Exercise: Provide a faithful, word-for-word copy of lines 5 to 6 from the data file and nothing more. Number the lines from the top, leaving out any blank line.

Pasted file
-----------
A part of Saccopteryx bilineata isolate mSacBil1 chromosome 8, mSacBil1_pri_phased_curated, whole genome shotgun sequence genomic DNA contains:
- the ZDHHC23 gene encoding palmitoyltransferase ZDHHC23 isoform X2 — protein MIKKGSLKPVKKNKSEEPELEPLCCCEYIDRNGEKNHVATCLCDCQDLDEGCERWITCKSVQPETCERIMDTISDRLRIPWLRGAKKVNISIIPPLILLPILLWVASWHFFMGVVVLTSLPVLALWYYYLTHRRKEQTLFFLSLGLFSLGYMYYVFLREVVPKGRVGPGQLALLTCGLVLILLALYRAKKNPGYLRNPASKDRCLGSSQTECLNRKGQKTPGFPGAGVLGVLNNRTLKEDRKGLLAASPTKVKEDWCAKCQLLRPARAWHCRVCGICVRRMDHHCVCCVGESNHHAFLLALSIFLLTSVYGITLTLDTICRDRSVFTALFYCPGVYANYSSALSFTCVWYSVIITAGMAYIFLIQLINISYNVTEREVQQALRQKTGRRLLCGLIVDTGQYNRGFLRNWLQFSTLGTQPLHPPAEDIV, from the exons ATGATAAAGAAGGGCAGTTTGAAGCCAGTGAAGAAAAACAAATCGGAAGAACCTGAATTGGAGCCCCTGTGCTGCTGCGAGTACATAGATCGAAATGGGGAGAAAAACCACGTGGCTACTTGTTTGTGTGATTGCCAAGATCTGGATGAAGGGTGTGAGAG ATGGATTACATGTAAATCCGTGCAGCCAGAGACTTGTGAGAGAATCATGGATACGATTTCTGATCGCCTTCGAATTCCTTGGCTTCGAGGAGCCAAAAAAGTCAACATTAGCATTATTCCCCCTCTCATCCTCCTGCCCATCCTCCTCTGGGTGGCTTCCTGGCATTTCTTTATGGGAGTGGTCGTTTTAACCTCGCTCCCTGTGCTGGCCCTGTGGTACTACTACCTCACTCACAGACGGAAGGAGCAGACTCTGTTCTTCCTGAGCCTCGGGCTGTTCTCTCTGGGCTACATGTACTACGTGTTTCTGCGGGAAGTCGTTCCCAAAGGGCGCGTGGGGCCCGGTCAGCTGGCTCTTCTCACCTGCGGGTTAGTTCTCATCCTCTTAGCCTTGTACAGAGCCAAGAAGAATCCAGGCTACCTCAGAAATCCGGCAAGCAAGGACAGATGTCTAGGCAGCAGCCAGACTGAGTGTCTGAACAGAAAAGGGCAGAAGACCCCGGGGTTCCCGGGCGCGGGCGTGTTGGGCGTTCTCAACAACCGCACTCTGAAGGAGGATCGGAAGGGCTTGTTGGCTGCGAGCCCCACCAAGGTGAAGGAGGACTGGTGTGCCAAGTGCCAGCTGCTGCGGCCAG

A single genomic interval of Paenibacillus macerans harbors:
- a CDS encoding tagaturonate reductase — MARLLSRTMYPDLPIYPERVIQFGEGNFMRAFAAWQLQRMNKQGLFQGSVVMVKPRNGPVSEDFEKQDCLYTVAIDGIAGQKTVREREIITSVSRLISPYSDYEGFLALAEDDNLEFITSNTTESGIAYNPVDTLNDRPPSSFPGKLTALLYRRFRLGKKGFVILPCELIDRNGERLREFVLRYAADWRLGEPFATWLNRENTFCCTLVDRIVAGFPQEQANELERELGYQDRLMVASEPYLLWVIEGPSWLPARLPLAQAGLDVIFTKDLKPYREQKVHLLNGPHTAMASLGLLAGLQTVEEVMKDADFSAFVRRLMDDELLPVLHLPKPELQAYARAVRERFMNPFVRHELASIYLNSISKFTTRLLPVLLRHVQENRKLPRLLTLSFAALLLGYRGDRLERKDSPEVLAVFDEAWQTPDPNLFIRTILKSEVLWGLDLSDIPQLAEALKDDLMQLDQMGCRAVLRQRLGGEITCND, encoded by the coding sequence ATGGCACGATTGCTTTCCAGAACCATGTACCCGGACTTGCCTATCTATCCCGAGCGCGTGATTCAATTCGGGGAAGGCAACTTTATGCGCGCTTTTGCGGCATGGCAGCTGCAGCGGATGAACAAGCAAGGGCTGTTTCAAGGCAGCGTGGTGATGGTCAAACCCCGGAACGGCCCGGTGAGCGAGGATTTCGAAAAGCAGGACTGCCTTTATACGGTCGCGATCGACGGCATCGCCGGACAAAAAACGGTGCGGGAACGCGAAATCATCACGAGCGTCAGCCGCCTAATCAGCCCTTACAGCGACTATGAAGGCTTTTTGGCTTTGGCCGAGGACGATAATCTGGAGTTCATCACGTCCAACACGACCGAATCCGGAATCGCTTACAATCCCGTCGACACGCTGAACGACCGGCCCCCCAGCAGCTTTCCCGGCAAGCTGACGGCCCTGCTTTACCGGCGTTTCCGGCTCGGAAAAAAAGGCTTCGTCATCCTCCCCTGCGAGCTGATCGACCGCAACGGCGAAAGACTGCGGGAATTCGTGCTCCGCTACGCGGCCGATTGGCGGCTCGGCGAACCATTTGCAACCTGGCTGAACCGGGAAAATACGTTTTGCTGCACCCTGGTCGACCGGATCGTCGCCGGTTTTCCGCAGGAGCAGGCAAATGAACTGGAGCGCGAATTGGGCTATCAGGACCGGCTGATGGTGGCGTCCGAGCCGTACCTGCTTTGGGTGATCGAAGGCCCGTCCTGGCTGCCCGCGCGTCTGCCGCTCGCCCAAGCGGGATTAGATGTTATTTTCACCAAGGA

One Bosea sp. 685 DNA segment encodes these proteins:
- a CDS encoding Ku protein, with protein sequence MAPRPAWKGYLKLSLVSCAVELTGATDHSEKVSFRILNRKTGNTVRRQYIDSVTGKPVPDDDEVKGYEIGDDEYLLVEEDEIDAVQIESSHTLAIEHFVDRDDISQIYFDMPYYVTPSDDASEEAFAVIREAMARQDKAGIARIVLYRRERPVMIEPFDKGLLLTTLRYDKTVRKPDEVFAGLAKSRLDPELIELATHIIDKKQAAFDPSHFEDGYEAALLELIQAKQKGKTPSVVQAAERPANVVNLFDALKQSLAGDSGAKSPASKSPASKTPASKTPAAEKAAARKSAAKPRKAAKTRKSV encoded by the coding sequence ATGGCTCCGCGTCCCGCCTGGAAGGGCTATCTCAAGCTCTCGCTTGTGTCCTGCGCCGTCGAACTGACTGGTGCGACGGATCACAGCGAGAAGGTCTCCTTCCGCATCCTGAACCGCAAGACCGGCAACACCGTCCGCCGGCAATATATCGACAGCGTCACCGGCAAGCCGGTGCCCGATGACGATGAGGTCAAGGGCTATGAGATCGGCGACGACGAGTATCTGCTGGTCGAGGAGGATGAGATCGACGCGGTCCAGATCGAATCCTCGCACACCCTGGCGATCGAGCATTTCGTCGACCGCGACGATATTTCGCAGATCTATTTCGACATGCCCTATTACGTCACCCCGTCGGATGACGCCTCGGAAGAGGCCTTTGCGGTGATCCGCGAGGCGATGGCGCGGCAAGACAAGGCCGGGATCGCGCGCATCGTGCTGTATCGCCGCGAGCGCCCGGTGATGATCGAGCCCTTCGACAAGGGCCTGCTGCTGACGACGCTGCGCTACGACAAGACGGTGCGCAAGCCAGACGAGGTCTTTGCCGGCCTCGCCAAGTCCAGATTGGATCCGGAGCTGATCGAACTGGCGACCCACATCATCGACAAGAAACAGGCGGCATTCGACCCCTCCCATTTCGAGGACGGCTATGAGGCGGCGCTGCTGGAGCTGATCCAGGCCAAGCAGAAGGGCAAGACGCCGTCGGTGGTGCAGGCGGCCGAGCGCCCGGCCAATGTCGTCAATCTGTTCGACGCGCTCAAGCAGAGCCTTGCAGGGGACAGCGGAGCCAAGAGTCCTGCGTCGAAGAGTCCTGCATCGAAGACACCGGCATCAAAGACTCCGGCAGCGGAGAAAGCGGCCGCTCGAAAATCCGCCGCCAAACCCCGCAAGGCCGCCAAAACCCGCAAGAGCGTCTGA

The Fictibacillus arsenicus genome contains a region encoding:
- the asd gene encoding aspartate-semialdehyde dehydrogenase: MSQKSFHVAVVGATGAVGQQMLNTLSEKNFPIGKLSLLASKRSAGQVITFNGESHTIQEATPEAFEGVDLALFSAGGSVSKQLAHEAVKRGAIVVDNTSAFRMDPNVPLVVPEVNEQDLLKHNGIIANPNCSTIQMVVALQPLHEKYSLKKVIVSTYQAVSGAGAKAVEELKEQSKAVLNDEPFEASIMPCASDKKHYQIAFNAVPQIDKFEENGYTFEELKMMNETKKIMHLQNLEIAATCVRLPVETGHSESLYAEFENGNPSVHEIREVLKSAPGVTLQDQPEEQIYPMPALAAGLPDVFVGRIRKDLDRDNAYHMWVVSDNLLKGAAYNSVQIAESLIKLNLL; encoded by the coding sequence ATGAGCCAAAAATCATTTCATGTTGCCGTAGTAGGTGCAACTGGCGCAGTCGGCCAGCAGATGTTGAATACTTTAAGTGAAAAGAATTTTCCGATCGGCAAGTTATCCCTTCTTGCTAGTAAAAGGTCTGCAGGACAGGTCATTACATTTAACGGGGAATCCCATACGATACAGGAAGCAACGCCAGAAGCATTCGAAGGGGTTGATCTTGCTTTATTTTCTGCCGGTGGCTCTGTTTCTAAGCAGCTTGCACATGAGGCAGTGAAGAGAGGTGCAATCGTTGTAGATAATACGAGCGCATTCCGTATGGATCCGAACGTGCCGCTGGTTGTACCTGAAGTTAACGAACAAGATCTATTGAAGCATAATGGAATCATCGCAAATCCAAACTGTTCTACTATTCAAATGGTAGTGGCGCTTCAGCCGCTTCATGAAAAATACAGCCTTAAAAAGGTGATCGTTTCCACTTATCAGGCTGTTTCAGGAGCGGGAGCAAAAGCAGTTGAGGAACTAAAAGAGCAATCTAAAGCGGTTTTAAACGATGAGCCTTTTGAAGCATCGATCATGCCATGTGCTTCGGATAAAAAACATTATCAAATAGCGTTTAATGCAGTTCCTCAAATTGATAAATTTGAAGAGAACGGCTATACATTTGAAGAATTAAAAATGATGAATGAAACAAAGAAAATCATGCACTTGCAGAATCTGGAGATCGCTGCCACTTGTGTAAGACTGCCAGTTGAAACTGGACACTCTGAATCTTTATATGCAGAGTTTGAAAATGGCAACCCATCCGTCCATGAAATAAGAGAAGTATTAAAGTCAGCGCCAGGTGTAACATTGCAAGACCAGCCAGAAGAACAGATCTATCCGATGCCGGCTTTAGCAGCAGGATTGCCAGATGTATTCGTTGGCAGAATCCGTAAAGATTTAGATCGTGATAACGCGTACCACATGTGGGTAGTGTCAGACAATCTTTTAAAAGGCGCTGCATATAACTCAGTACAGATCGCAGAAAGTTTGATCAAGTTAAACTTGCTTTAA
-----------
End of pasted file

One Bosea sp. 685 DNA segment encodes these proteins:
- a CDS encoding Ku protein, with protein sequence MAPRPAWKGYLKLSLVSCAVELTGATDHSEKVSFRILNRKTGNTVRRQYIDSVTGKPVPDDDEVKGYEIGDDEYLLVEEDEIDAVQIESSHTLAIEHFVDRDDISQIYFDMPYYVTPSDDASEEAFAVIREAMARQDKAGIARIVLYRRERPVMIEPFDKGLLLTTLRYDKTVRKPDEVFAGLAKSRLDPELIELATHIIDKKQAAFDPSHFEDGYEAALLELIQAKQKGKTPSVVQAAERPANVVNLFDALKQSLAGDSGAKSPASKSPASKTPASKTPAAEKAAARKSAAKPRKAAKTRKSV encoded by the coding sequence ATGGCTCCGCGTCCCGCCTGGAAGGGCTATCTCAAGCTCTCGCTTGTGTCCTGCGCCGTCGAACTGACTGGTGCGACGGATCACAGCGAGAAGGTCTCCTTCCGCATCCTGAACCGCAAGACCGGCAACACCGTCCGCCGGCAATATATCGACAGCGTCACCGGCAAGCCGGTGCCCGATGACGATGAGGTCAAGGGCTATGAGATCGGCGACGACGAGTATCTGCTGGTCGAGGAGGATGAGATCGACGCGGTCCAGATCGAATCCTCGCACACCCTGGCGATCGAGCATTTCGTCGACCGCGACGATATTTCGCAGATCTATTTCGACATGCCCTATTACGTCACCCCGTCGGATGACGCCTCGGAAGAGGCCTTTGCGGTGATCCGCGAGGCGATGGCGCGGCAAGACAAGGCCGGGATCGCGCGCATCGTGCTGTATCGCCGCGAGCGCCCGGTGATGATCGAGCCCTTCGACAAGGGCCTGCTGCTGACGACGCTGCGCTACGACAAGACGGTGCGCAAGCCAGACGAGGTCTTTGCCGGCCTCGCCAAGTCCAGATTGGATCCGGAGCTGATCGAACTGGCGACCCACATCATCGACAAGAAACAGGCGGCATTCGACCCCTCCCATTTCGAGGACGGCTATGAGGCGGCGCTGCTGGAGCTGATCCAGGCCAAGCAGAAGGGCAAGACGCCGTCGGTGGTGCAGGCGGCCGAGCGCCCGGCCAATGTCGTCAATCTGTTCGACGCGCTCAAGCAGAGCCTTGCAGGGGACAGCGGAGCCAAGAGTCCTGCGTCGAAGAGTCCTGCATCGAAGACACCGGCATCAAAGACTCCGGCAGCGGAGAAAGCGGCCGCTCGAAAATCCGCCGCCAAACCCCGCAAGGCCGCCAAAACCCGCAAGAGCGTCTGA